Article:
This book explores the making of British policy toward Germany in the aftermath of its defeat in the Great War. Douglas Newton shows how British pressures on Germany during the formative months of the new republic were crucial in debilitating the German Revolution and the faltering Weimar democracy. Using a vast array of private papers, Dr Newton reveals the inner workings of British policy-making: the long-standing reluctance to make any
commitment to German democratization; the overwhelmingly hostile response to the socialist-led German Revolution; the shunning and starvation of the new socialist government; the support for the resuscitation of a degree of militarism to deal with 'Bolshevism' inside Germany; and the battle to achieve
the only real concession made to Germany - the minor relaxation of the economic blockade, in March 1919, to allow emergency food relief. British policy towards the `new Germany' was forged in an atmosphere of great tension. The `moderates', especially strong in the intelligence services, who recommended policies of reconciliation, faced powerful ultra-patriotic and economic pressure groups, supported by the popular press who had long insisted upon a policy of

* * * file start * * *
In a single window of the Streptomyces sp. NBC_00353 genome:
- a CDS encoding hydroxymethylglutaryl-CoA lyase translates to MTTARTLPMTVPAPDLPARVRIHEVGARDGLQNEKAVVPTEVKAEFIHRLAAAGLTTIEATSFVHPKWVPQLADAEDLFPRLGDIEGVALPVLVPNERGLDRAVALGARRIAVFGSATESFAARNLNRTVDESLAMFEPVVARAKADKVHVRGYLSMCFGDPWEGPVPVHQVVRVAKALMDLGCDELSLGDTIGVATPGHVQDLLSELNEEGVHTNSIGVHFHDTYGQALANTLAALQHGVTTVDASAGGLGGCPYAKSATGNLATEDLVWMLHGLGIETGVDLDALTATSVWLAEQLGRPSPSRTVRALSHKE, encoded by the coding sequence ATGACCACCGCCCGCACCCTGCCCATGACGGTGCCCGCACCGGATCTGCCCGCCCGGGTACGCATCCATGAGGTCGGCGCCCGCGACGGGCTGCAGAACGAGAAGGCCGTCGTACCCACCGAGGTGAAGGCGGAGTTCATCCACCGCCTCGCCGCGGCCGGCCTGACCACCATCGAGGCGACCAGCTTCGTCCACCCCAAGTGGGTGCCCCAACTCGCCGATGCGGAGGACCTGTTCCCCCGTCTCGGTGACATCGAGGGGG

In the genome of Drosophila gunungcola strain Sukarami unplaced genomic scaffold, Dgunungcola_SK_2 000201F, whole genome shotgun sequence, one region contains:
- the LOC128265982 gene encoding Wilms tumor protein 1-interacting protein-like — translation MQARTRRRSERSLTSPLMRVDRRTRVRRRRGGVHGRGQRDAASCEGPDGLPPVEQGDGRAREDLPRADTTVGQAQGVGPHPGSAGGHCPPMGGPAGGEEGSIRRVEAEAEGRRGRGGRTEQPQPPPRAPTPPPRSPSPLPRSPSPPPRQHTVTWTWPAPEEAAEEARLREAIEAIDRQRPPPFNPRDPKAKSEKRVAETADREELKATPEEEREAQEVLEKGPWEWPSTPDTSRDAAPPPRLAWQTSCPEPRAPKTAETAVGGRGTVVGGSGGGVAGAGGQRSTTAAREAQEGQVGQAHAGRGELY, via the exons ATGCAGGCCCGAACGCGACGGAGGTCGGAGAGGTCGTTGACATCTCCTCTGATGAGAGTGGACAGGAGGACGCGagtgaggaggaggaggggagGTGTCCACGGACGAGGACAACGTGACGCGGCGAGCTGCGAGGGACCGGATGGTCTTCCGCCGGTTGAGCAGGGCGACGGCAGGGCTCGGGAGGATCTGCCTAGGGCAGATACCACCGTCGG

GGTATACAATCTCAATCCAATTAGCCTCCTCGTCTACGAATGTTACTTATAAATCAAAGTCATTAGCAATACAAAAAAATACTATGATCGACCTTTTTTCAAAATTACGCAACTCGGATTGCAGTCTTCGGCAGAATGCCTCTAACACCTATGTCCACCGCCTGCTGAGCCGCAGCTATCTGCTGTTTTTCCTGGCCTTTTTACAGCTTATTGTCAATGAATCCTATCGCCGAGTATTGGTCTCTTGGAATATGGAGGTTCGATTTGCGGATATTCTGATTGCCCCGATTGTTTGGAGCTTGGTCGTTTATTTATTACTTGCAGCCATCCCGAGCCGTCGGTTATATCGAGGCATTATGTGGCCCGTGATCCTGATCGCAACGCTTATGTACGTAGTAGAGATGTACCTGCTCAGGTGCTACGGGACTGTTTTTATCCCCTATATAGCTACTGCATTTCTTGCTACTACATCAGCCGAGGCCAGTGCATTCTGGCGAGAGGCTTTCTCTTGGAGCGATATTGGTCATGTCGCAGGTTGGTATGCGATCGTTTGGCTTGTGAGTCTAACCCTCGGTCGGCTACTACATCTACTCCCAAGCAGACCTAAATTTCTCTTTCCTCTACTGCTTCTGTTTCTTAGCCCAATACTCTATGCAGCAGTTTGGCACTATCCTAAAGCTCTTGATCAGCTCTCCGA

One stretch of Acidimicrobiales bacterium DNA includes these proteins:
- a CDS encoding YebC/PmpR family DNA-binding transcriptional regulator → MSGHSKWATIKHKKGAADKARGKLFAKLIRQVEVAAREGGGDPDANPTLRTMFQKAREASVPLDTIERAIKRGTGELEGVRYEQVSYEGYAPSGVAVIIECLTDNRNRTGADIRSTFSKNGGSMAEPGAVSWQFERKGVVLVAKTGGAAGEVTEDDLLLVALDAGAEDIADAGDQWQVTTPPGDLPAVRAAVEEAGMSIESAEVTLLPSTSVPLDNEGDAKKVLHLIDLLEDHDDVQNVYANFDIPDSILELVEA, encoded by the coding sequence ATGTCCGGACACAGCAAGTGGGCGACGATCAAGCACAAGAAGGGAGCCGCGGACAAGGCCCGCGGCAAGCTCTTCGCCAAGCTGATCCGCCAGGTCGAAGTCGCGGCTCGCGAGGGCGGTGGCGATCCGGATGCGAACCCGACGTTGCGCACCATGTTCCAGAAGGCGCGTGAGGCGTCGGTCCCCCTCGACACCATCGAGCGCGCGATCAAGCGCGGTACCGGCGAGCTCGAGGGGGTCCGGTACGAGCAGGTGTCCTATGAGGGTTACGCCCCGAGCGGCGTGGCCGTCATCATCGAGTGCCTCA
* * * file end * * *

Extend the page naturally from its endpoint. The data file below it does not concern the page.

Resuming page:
aggrandizement in order to smother anticipated unrest in post-war Britain. Britain's decision-makers vacillated for months. With many misgivings, they eventually opted for a `harsh' treaty, in spite of an emerging consensus among the intelligence `experts' in favour of a moderate peace to consolidate Germany's
transition to democracy. Douglas Newton shows how domestic political priorities triumphed over expert opinion, with ominous consequences for the fate of German democracy and for the rest of Europe.
`a fresh and challenging interpretation.'
Jonathan Wright, Twentieth Century British History, Vol.11, No.2, 2000.
`Can be profitably read both by students of British policy during this critical period and by those German historians who are so intent upon demonstrating the continuities in that nation's history that they underestimate the degree to which Germany's fate was determined by the ignorance and errors of others.'
`Newton has a very clear sense of what motivated policymakers... his periodization is deft... an excellent study of policymaking.'
John Turner, Albion